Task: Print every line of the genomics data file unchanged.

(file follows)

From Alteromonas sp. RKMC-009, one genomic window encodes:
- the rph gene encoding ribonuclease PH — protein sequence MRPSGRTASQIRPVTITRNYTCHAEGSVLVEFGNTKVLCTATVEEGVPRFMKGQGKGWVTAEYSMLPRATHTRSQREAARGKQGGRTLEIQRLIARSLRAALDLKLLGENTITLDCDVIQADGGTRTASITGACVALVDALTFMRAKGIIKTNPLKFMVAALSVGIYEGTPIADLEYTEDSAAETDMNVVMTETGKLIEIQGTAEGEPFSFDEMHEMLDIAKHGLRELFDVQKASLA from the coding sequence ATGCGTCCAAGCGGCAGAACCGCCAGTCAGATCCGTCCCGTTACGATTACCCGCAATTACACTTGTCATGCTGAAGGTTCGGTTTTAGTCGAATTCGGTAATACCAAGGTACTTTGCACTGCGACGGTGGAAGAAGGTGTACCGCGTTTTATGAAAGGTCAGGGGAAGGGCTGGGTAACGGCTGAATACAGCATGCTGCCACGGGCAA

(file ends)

From Alteromonas sp. RKMC-009, one genomic window encodes:
- the rph gene encoding ribonuclease PH — protein sequence MRPSGRTASQIRPVTITRNYTCHAEGSVLVEFGNTKVLCTATVEEGVPRFMKGQGKGWVTAEYSMLPRATHTRSQREAARGKQGGRTLEIQRLIARSLRAALDLKLLGENTITLDCDVIQADGGTRTASITGACVALVDALTFMRAKGIIKTNPLKFMVAALSVGIYEGTPIADLEYTEDSAAETDMNVVMTETGKLIEIQGTAEGEPFSFDEMHEMLDIAKHGLRELFDVQKASLA from the coding sequence ATGCGTCCAAGCGGCAGAACCGCCAGTCAGATCCGTCCCGTTACGATTACCCGCAATTACACTTGTCATGCTGAAGGTTCGGTTTTAGTCGAATTCGGTAATACCAAGGTACTTTGCACTGCGACGGTGGAAGAAGGTGTACCGCGTTTTATGAAAGGTCAGGGGAAGGGCTGGGTAACGGCTGAATACAGCATGCTGCCACGGGCAA